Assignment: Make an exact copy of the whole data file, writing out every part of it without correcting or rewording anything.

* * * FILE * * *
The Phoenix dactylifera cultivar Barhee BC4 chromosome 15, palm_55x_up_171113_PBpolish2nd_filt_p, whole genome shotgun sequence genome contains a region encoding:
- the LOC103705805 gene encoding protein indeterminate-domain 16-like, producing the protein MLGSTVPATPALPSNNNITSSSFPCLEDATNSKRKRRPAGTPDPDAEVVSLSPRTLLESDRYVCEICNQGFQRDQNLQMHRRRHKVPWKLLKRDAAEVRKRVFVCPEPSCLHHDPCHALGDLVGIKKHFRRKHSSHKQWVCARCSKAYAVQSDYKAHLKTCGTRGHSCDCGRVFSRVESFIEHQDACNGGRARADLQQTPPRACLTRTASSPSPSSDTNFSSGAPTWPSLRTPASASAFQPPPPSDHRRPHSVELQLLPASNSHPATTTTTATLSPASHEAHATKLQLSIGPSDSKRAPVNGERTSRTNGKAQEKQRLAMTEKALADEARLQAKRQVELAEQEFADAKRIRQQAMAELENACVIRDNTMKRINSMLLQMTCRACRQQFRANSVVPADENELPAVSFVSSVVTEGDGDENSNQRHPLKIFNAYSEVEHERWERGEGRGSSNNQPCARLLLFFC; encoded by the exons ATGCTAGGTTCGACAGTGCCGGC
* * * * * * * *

The Phoenix dactylifera cultivar Barhee BC4 chromosome 15, palm_55x_up_171113_PBpolish2nd_filt_p, whole genome shotgun sequence genome contains a region encoding:
- the LOC103705805 gene encoding protein indeterminate-domain 16-like, producing the protein MLGSTVPATPALPSNNNITSSSFPCLEDATNSKRKRRPAGTPDPDAEVVSLSPRTLLESDRYVCEICNQGFQRDQNLQMHRRRHKVPWKLLKRDAAEVRKRVFVCPEPSCLHHDPCHALGDLVGIKKHFRRKHSSHKQWVCARCSKAYAVQSDYKAHLKTCGTRGHSCDCGRVFSRVESFIEHQDACNGGRARADLQQTPPRACLTRTASSPSPSSDTNFSSGAPTWPSLRTPASASAFQPPPPSDHRRPHSVELQLLPASNSHPATTTTTATLSPASHEAHATKLQLSIGPSDSKRAPVNGERTSRTNGKAQEKQRLAMTEKALADEARLQAKRQVELAEQEFADAKRIRQQAMAELENACVIRDNTMKRINSMLLQMTCRACRQQFRANSVVPADENELPAVSFVSSVVTEGDGDENSNQRHPLKIFNAYSEVEHERWERGEGRGSSNNQPCARLLLFFC; encoded by the exons ATGCTAGGTTCGACAGTGCCGGC